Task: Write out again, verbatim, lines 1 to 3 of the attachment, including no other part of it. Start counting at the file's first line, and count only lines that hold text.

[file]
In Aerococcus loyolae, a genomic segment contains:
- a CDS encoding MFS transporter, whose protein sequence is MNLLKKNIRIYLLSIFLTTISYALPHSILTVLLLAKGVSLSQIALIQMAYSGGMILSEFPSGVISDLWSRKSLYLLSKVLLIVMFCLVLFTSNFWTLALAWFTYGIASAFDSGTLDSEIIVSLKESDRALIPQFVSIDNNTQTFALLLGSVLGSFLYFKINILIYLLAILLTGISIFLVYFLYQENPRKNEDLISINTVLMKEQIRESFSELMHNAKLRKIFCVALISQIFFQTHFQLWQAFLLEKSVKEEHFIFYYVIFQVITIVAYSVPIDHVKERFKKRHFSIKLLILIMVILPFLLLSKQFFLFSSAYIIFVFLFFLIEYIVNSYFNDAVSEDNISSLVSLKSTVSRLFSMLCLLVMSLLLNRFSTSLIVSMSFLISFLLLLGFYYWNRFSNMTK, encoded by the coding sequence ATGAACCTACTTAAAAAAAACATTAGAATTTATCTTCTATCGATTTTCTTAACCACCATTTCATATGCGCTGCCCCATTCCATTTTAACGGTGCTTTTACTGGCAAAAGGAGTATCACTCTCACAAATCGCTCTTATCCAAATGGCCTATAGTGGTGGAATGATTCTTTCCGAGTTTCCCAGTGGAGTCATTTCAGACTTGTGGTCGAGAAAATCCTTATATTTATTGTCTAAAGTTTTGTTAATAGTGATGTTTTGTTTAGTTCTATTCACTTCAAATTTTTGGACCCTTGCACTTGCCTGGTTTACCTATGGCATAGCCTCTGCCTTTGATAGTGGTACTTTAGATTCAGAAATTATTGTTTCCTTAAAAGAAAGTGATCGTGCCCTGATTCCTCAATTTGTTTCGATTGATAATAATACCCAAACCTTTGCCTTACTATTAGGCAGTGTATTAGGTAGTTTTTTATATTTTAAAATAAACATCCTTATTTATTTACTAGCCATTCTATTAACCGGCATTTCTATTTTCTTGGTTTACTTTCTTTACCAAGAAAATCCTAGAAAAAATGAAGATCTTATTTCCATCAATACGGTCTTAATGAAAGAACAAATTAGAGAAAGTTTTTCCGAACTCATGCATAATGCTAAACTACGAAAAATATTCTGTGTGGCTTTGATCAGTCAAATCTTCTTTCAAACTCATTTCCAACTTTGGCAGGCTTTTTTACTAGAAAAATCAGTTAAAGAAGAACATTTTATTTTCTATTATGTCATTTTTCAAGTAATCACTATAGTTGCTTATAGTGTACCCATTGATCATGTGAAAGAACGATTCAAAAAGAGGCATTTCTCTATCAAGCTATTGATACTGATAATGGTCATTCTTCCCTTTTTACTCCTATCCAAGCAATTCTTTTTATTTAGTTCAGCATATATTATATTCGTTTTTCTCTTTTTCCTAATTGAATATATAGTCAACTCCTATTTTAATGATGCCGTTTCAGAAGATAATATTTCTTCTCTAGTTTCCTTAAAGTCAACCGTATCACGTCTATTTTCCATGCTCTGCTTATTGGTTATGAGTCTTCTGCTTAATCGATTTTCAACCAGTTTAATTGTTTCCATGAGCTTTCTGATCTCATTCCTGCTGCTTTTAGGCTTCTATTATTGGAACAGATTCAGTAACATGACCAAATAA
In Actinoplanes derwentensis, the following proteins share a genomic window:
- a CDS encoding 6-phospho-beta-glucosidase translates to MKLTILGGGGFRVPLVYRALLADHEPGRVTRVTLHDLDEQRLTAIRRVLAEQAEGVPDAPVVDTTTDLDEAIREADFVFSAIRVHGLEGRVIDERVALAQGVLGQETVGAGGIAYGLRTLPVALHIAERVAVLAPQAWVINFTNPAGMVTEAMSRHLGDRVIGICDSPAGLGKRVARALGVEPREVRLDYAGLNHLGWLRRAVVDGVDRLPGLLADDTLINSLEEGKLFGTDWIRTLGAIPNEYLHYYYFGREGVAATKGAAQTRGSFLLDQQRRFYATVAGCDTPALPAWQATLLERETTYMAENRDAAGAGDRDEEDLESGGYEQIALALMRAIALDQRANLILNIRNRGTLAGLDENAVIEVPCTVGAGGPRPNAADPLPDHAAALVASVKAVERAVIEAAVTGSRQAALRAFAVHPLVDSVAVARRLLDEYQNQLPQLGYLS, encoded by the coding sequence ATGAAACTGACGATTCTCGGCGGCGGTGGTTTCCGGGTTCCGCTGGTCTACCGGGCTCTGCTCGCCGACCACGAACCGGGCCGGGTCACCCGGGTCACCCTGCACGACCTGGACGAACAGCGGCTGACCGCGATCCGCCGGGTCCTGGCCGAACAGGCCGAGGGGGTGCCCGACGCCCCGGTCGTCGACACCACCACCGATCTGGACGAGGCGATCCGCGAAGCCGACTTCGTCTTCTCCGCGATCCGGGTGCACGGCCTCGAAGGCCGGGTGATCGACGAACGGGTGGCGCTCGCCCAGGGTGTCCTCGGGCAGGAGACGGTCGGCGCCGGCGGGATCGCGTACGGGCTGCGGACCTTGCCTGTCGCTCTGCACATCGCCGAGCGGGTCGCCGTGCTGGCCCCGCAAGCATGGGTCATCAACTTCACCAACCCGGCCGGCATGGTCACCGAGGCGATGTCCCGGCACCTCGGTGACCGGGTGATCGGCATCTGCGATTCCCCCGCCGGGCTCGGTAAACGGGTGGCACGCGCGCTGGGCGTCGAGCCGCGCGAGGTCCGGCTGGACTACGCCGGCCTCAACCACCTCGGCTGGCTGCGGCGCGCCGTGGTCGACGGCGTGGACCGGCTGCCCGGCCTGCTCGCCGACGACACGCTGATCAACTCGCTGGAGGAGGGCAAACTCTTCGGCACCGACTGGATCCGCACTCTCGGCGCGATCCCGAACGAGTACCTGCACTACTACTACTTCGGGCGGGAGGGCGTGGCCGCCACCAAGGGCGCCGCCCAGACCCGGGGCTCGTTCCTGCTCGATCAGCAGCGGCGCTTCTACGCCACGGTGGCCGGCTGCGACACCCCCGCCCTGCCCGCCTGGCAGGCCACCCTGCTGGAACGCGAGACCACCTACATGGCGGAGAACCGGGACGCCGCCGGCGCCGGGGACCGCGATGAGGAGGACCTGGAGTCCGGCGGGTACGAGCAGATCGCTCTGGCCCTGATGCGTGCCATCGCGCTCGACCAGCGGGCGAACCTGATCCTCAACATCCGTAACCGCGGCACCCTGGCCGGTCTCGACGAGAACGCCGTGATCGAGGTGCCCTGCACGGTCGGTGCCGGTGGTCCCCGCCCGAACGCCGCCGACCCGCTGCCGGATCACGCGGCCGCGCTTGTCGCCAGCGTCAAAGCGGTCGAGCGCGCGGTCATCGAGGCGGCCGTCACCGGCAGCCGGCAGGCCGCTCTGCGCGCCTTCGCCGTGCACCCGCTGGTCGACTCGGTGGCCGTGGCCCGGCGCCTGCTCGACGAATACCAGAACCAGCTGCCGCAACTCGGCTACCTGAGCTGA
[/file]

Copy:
In Aerococcus loyolae, a genomic segment contains:
- a CDS encoding MFS transporter, whose protein sequence is MNLLKKNIRIYLLSIFLTTISYALPHSILTVLLLAKGVSLSQIALIQMAYSGGMILSEFPSGVISDLWSRKSLYLLSKVLLIVMFCLVLFTSNFWTLALAWFTYGIASAFDSGTLDSEIIVSLKESDRALIPQFVSIDNNTQTFALLLGSVLGSFLYFKINILIYLLAILLTGISIFLVYFLYQENPRKNEDLISINTVLMKEQIRESFSELMHNAKLRKIFCVALISQIFFQTHFQLWQAFLLEKSVKEEHFIFYYVIFQVITIVAYSVPIDHVKERFKKRHFSIKLLILIMVILPFLLLSKQFFLFSSAYIIFVFLFFLIEYIVNSYFNDAVSEDNISSLVSLKSTVSRLFSMLCLLVMSLLLNRFSTSLIVSMSFLISFLLLLGFYYWNRFSNMTK, encoded by the coding sequence ATGAACCTACTTAAAAAAAACATTAGAATTTATCTTCTATCGATTTTCTTAACCACCATTTCATATGCGCTGCCCCATTCCATTTTAACGGTGCTTTTACTGGCAAAAGGAGTATCACTCTCACAAATCGCTCTTATCCAAATGGCCTATAGTGGTGGAATGATTCTTTCCGAGTTTCCCAGTGGAGTCATTTCAGACTTGTGGTCGAGAAAATCCTTATATTTATTGTCTAAAGTTTTGTTAATAGTGATGTTTTGTTTAGTTCTATTCACTTCAAATTTTTGGACCCTTGCACTTGCCTGGTTTACCTATGGCATAGCCTCTGCCTTTGATAGTGGTACTTTAGATTCAGAAATTATTGTTTCCTTAAAAGAAAGTGATCGTGCCCTGATTCCTCAATTTGTTTCGATTGATAATAATACCCAAACCTTTGCCTTACTATTAGGCAGTGTATTAGGTAGTTTTTTATATTTTAAAATAAACATCCTTATTTATTTACTAGCCATTCTATTAACCGGCATTTCTATTTTCTTGGTTTACTTTCTTTACCAAGAAAATCCTAGAAAAAATGAAGATCTTATTTCCATCAATACGGTCTTAATGAAAGAACAAATTAGAGAAAGTTTTTCCGAACTCATGCATAATGCTAAACTACGAAAAATATTCTGTGTGGCTTTGATCAGTCAAATCTTCTTTCAAACTCATTTCCAACTTTGGCAGGCTTTTTTACTAGAAAAATCAGTTAAAGAAGAACATTTTATTTTCTATTATGTCATTTTTCAAGTAATCACTATAGTTGCTTATAGTGTACCCATTGATCATGTGAAAGAACGATTCAAAAAGAGGCATTTCTCTATCAAGCTATTGATACTGATAATGGTCATTCTTCCCTTTTTACTCCTATCCAAGCAATTCTTTTTATTTAGTTCAGCATATATTATATTCGTTTTTCTCTTTTTCCTAATTGAATATATAGTCAACTCCTATTTTAATGATGCCGTTTCAGAAGATAATATTTCTTCTCTAGTTTCCTTAAAGTCAACCGTATCACGTCTATTTTCCATGCTCTGCTTATTGGTTATGAGTCTTCTGCTTAATCGATTTTCAACCAGTTTAATTGTTTCCATGAGCTTTCTGATCTCATTCCTGCTGCTTTTAGGCTTCTATTATTGGAACAGATTCAGTAACATGACCAAATAA
In Actinoplanes derwentensis, the following proteins share a genomic window: